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Sectoral impacts on pollinators and pollination services

Dara Stanley

Dara Stanley

(stanleyd@tcd.ie)

Supervisor: Dr. Jane Stout

The value of biodiversity to humans is becoming increasingly recognised. The provision of ecosystem services, such as pollination, are an important economic value of biodiversity. However, such ecosystem services are also threatened by a range of human activities. The aim of this project is to examine how changes caused by humans at the landscape level affect pollinators and pollination services. Two of the main sectors currently causing land use changes in Ireland include the cultivation of energy crops and the development of road networks. This project is assessing the impacts of these sectoral land use changes on pollinators and pollination services, at landscape, species and population levels. Two model energy crops are used – Miscanthus giganteus and Brassica napus. We are investigating how land use change leading to the production of energy crops contributes to changes in pollinator diversity and abundance, population structure and loss or enhancement of pollination services in agroecosystems. We are also determining whether road landscaping practices reduce the negative impact of roads on pollinator diversity and abundance, population structure and pollination services. The role of road and field margins as linear features, which may be important for pollinators and pollination services, is also being studied. This project is part of the SIMBIOSYS (Sectoral impacts on biodiversity) project which is focusing on the sectors of energy crops, road building and landscaping and aquaculture, and their affects on ecosystem services including pollination, biocontrol, invasion resistance and nutrient cycling - www.simbiosys.ie .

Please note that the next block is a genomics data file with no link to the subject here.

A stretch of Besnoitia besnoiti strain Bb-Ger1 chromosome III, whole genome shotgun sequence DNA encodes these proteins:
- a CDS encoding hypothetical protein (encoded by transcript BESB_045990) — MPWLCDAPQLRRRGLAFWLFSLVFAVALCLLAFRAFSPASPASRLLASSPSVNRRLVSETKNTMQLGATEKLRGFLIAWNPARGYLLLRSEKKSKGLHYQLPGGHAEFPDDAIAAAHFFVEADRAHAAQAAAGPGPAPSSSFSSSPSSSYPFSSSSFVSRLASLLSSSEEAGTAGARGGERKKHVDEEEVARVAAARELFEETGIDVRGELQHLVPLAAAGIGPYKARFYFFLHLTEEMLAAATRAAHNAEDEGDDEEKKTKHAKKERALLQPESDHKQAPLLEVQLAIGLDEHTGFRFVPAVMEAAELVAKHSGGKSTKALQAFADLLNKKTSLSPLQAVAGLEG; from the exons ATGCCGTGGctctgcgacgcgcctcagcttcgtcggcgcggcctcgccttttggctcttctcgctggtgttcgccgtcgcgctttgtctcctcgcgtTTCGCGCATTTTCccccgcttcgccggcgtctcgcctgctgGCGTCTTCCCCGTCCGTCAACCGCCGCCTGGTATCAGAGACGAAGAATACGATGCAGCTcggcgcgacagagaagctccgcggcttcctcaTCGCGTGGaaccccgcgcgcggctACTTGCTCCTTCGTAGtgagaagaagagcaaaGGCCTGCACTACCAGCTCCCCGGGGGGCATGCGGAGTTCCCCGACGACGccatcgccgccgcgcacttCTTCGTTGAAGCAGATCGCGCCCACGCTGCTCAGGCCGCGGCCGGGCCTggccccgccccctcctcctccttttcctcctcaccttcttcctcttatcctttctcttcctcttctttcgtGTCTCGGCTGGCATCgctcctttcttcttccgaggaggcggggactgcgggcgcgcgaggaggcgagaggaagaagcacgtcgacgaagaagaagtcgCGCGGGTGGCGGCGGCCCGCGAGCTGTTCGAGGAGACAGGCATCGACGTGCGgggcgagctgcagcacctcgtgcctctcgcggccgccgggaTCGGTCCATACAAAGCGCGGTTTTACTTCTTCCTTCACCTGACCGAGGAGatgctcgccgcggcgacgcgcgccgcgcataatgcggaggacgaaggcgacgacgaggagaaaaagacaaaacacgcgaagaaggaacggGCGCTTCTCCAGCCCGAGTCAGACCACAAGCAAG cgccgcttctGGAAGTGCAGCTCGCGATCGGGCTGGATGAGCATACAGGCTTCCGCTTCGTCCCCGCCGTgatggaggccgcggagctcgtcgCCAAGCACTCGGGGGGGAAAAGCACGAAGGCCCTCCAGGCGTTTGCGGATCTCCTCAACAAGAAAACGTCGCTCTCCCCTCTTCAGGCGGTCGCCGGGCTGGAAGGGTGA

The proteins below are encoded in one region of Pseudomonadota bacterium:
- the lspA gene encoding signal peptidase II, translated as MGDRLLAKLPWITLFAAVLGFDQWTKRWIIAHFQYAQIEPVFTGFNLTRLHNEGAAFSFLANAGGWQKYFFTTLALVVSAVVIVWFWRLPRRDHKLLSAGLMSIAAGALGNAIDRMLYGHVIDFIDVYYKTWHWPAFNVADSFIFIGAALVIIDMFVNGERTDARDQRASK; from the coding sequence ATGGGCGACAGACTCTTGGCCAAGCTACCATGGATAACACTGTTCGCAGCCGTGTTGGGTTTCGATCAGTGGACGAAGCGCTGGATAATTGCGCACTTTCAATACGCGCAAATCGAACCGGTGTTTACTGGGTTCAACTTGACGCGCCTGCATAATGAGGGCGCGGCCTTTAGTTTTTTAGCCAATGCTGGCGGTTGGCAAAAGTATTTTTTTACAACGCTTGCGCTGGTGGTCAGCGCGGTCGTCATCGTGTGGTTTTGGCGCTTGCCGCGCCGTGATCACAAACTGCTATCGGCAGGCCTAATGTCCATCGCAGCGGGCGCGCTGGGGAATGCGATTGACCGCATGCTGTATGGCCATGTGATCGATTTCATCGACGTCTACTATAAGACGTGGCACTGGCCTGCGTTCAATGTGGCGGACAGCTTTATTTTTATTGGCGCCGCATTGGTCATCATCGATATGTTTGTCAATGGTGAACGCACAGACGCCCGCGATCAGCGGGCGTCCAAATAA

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Last updated 14 December 2009 botany@tcd.ie.